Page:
The thirst for narratives of self-sacrifice was so strong that one woman, Tania Head, became nationally famous for her fraudulent account of being saved by a man who then went back into one of the towers and died. The revealing thing about this hoax is that the perpetrator did not invent a story of her own miraculous escape or heroism but a story of someone else’s heroic death. She intuitively sensed that self-sacrifice generates far more emotional and symbolic currency than survival, no matter how lucky.

If the immediate reaction of the media was to read the Sept. 11 attacks in terms of World War II frames of reference, President Barack Obama gestured rhetorically back to Gettysburg in his speech commemorating the attacks in 2009. Calling on the American public to make Sept. 11 serve as an occasion for national renewal, Obama said: “On a day when others sought to sap our confidence, let us renew our common purpose, let us remember how we came together as one nation, as one people, as Americans united.”

Echoing Cuomo’s description of World War II, Obama invokes the ideals of “coming together,” a “common purpose,” “one nation” and “one people.” Speaking of the death of nearly 3000 Americans as an occasion for unity, Obama invokes the familiar rhetoric of national renewal based on mass death.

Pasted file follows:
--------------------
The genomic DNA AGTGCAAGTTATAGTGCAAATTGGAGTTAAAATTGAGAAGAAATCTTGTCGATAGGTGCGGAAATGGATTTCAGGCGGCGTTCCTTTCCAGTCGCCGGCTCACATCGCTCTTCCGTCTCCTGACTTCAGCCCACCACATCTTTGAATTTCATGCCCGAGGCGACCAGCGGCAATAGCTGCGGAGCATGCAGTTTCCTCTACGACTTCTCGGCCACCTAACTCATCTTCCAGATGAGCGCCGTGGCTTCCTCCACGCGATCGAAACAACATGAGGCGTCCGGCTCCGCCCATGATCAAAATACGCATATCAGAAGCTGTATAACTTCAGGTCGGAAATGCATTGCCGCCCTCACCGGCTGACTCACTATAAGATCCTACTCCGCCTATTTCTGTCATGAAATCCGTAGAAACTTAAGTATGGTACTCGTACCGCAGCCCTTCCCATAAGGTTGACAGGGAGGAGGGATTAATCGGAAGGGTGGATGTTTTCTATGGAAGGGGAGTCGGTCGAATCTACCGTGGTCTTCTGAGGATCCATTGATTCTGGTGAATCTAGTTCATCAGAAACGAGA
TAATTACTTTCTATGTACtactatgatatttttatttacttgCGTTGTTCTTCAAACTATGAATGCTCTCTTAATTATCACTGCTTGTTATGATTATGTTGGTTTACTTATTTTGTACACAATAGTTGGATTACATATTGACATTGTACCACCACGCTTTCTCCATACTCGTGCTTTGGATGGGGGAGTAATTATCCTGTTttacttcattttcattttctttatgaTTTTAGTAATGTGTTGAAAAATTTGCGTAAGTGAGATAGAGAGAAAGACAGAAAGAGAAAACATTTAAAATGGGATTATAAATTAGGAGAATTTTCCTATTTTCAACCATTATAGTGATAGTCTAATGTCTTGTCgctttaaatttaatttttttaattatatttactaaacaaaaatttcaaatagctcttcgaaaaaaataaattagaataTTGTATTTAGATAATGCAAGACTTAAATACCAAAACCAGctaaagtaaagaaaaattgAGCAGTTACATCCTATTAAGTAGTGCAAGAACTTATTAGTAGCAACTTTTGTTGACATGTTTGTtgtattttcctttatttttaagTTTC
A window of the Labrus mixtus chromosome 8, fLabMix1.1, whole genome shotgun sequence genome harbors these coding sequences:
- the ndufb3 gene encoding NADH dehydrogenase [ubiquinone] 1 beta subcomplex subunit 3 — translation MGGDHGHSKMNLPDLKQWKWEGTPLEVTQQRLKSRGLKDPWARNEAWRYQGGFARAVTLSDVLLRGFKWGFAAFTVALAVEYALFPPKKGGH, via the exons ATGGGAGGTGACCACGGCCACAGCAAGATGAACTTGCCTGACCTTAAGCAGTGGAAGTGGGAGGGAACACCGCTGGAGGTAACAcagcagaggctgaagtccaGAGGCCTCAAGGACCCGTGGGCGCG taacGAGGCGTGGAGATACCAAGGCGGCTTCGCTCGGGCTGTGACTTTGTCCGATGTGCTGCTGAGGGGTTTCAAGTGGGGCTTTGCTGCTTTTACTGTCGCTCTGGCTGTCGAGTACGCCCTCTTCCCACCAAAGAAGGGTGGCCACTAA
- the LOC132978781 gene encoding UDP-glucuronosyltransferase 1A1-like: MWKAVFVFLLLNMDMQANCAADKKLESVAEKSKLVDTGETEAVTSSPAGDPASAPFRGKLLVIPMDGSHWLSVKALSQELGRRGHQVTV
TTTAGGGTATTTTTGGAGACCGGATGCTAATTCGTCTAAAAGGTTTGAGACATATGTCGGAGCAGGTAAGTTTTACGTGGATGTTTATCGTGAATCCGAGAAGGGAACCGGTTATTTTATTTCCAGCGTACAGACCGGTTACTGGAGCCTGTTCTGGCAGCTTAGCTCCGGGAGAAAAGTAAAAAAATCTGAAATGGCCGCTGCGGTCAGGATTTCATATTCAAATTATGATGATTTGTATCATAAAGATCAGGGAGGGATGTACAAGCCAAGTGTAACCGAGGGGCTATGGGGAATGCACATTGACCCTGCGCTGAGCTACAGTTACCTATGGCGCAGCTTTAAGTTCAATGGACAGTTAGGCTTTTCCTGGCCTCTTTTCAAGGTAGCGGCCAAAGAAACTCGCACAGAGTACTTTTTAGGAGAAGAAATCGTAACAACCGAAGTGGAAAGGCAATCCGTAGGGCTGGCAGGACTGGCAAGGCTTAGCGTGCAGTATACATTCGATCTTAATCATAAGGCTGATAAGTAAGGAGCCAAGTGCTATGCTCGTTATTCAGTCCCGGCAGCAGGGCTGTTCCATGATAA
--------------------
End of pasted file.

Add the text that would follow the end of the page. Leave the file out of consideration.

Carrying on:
In order better to understand how a compelling sense of national unity and renewal can be generated by a massacre like the Sept. 11 attacks, we need to look into sociology and specifically the concept of civil religion, which is concerned with the religious or emotional aspects of nationalism.

This is a field that historians shy away from because it does not lend itself to the same kind of empirical analysis as political speeches and historical events—yet it exerts a fascination because it represents the unexamined core of patriotism as attachment or strong feeling that is defined precisely by a willingness to die for one’s country.